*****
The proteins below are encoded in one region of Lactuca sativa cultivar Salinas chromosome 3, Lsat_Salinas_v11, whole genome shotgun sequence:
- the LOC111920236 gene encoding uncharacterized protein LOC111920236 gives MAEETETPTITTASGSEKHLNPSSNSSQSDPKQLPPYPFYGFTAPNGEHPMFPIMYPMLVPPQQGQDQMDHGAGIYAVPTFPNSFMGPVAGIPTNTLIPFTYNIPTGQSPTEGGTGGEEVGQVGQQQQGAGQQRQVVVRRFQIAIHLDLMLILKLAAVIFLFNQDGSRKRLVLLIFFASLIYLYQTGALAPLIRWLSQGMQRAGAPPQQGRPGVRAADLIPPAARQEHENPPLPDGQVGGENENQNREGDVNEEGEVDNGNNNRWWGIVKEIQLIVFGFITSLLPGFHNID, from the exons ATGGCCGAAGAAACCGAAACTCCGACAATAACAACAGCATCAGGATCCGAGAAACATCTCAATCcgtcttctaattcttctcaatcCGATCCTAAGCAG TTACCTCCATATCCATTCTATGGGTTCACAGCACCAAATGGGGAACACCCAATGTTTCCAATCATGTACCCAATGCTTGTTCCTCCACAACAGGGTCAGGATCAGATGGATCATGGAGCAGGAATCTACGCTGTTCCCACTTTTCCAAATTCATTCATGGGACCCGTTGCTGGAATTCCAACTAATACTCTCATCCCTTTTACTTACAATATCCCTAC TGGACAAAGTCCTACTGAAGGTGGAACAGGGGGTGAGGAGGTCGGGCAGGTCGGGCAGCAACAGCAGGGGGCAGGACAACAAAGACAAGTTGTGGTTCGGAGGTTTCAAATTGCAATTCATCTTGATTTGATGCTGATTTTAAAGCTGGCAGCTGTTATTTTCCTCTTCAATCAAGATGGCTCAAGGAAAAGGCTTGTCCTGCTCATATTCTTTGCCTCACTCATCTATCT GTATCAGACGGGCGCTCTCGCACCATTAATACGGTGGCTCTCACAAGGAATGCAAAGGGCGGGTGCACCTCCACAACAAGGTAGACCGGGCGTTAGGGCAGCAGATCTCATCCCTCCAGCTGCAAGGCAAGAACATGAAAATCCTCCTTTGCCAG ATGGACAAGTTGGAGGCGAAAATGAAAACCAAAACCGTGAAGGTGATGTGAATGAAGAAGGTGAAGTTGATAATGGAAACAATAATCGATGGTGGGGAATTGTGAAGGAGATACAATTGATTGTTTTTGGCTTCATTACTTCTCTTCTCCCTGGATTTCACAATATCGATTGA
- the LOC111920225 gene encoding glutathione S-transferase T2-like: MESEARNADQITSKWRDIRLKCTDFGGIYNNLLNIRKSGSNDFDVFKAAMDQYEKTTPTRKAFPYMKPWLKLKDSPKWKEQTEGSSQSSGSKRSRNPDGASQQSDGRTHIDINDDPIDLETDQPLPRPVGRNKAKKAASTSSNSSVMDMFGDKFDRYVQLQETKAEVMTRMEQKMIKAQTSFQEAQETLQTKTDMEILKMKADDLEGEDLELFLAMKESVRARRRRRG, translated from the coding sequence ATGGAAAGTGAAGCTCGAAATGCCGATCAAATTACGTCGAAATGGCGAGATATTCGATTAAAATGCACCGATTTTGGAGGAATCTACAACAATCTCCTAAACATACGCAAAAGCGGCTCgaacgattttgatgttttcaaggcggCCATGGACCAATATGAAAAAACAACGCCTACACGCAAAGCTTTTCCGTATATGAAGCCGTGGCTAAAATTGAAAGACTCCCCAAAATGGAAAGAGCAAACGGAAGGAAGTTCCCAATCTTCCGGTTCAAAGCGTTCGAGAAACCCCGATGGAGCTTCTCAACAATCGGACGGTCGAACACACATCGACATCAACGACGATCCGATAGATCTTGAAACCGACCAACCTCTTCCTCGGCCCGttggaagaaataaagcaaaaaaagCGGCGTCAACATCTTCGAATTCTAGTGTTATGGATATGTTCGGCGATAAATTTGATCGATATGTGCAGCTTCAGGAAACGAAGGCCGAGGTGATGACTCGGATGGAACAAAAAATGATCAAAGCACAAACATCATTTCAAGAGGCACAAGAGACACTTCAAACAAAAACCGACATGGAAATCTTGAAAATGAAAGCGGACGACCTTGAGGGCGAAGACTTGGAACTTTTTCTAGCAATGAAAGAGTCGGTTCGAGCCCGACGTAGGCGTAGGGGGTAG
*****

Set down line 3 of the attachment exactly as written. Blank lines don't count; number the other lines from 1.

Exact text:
- the LOC111920225 gene encoding glutathione S-transferase T2-like: MESEARNADQITSKWRDIRLKCTDFGGIYNNLLNIRKSGSNDFDVFKAAMDQYEKTTPTRKAFPYMKPWLKLKDSPKWKEQTEGSSQSSGSKRSRNPDGASQQSDGRTHIDINDDPIDLETDQPLPRPVGRNKAKKAASTSSNSSVMDMFGDKFDRYVQLQETKAEVMTRMEQKMIKAQTSFQEAQETLQTKTDMEILKMKADDLEGEDLELFLAMKESVRARRRRRG, translated from the coding sequence ATGGAAAGTGAAGCTCGAAATGCCGATCAAATTACGTCGAAATGGCGAGATATTCGATTAAAATGCACCGATTTTGGAGGAATCTACAACAATCTCCTAAACATACGCAAAAGCGGCTCgaacgattttgatgttttcaaggcggCCATGGACCAATATGAAAAAACAACGCCTACACGCAAAGCTTTTCCGTATATGAAGCCGTGGCTAAAATTGAAAGACTCCCCAAAATGGAAAGAGCAAACGGAAGGAAGTTCCCAATCTTCCGGTTCAAAGCGTTCGAGAAACCCCGATGGAGCTTCTCAACAATCGGACGGTCGAACACACATCGACATCAACGACGATCCGATAGATCTTGAAACCGACCAACCTCTTCCTCGGCCCGttggaagaaataaagcaaaaaaagCGGCGTCAACATCTTCGAATTCTAGTGTTATGGATATGTTCGGCGATAAATTTGATCGATATGTGCAGCTTCAGGAAACGAAGGCCGAGGTGATGACTCGGATGGAACAAAAAATGATCAAAGCACAAACATCATTTCAAGAGGCACAAGAGACACTTCAAACAAAAACCGACATGGAAATCTTGAAAATGAAAGCGGACGACCTTGAGGGCGAAGACTTGGAACTTTTTCTAGCAATGAAAGAGTCGGTTCGAGCCCGACGTAGGCGTAGGGGGTAG